Because I’m always thinking about PR, I thought it might be fun to share some random musings on our topic of choice. Some of these will become full-on blog posts. Others, not so much, but hopefully, even the fleeting thoughts spark something in someone out there.
So, without further ado, as the first installment of a weekly series, I’m proud to present: 5 Thoughts for 5 Days — Random PR Thoughts of the Week!
- The PR function needs to utilize a more proactive approach to brand reputation management and protection. Yes, we’ve always been a go-to resource when crisis strikes, but with new technologies leading to new ways of connecting with brand fans and champions, can we proactively build enough brand equity to withstand a momentary crisis? Traditional PR and social media engagement do this, but in the future, we’ll need to go further in order to properly insulate the brands we represent. We need to think about review sites and forums too, for example.
- The blurred lines between PR and Advertising are a big opportunity! As I watch some of the Cannes Lions case studies, I’m consistently struck by just how much the proverbial lines that once separated PR from Marketing and/or Experiential activations have been blurred. This seems to be true right around the world! Every single one of the 2016 winning campaigns could have been a PR program developed by a creative PR agency. While this means that Ad agencies are in some cases competing with us, it also means that we get to compete with them. If we can convince brand managers to open their minds to working with a PR agency in a new capacity, our specialization in forging meaningful relationships with various publics will be a key differentiator that delivers powerful results.
- PR should own grassroots communication. We all want to make BIG, front-page news. We all want to ‘go VIRAL’. And PR pros do both exceedingly well. But if we’re looking for marketing communications white space, communicating to grassroots audiences is wide open. While our friends in marketing, advertising and media (buying) execute national campaigns, we can set ourselves apart by communicating to towns and villages instead of regions and provinces; to individuals instead of audiences. And yes, all you brand managers out there, a grassroots strategy would require a substantial commitment of time and dollars – but it would also pay off BIG time!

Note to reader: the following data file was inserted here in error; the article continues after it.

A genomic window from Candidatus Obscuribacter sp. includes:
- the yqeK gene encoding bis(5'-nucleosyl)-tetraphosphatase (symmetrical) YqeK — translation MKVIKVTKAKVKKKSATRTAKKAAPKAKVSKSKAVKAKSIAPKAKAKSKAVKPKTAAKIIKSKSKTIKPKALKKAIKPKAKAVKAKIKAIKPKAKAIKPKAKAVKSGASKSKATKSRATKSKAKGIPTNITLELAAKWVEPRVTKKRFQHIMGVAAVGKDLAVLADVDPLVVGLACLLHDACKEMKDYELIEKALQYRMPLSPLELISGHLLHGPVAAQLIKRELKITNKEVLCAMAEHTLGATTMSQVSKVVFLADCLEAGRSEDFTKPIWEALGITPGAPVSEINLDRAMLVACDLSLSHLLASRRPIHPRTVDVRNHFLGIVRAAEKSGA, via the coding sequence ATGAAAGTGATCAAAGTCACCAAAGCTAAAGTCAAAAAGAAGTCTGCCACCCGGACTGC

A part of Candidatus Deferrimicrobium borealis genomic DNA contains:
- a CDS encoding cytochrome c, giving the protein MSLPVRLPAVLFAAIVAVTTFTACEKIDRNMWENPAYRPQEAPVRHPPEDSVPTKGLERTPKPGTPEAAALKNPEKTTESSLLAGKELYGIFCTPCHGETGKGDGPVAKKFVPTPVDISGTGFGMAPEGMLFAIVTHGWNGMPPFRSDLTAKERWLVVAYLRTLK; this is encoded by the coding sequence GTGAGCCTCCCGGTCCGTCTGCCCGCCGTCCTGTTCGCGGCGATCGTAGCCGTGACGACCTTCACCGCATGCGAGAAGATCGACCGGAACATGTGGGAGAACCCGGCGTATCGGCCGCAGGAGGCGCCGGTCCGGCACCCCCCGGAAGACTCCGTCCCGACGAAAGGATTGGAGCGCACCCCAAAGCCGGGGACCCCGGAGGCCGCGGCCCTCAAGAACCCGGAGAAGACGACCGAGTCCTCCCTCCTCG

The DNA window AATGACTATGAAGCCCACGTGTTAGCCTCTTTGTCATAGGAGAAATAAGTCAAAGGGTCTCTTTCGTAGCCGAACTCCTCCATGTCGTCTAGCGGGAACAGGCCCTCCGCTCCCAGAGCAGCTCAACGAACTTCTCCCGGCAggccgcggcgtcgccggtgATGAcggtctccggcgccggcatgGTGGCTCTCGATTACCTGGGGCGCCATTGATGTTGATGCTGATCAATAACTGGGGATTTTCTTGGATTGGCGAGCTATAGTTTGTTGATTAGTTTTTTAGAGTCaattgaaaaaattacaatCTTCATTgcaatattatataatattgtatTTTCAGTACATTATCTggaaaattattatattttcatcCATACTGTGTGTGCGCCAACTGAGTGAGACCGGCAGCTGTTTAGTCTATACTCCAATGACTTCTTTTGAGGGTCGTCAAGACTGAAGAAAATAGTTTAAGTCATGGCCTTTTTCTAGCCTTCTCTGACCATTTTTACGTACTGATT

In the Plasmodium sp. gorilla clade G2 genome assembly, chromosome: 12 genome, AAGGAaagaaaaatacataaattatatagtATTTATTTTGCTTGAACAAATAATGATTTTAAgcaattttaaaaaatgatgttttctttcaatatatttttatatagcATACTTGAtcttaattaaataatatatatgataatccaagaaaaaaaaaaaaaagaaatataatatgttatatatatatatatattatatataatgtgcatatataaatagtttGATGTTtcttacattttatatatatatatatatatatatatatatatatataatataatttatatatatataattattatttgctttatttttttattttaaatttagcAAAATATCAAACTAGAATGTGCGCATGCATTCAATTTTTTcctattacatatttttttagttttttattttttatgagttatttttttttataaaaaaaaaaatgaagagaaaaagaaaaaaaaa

- PR agencies that refuse to say no make us all look bad. I completely understand and appreciate that a PR agency is a business. We all need paying clients to keep the lights on. To that end, it’s hard to turn down any paying customer. This leads too many agencies to accept projects despite knowing, right from the start, that they will be challenged to achieve positive results. Inevitably the clients footing the bill for these less-than-stellar executions are unhappy and tell their business colleagues about their negative PR experience. That’s why I’m always open and upfront with potential clients. If we can’t deliver value, we act ethically and turn down business, knowing that the long-term value of trust will lead to long-term success. So, if you’re looking for a PR agency, one of the first questions I would ask every agency is: “Tell me about a time that you turned down a job and why.”
- There are still media out there willing to cover our stories, but we have to help them out by providing multiple ways in. Unlike advertising, we can’t dictate exactly how media relay our stories and messages. We might be able to convince one or two to tell it our way, but the reality is that if we want a lot of coverage, we need to provide plenty of windows , including multi-media content (e.g. infographics, video), for media to create their own unique story angle. If media relations is going to be part of PR in practice, we need to keep getting better at it… even after more than 100 years.
That’s it for this week, but I encourage you to share your PR thoughts in the comments below and on social media (be sure to tag me: @AdamSandersTO). After all, one of the primary reasons that I started PR for Today is to spark a conversation about the future of PR and how we get to where we’re going faster and all together!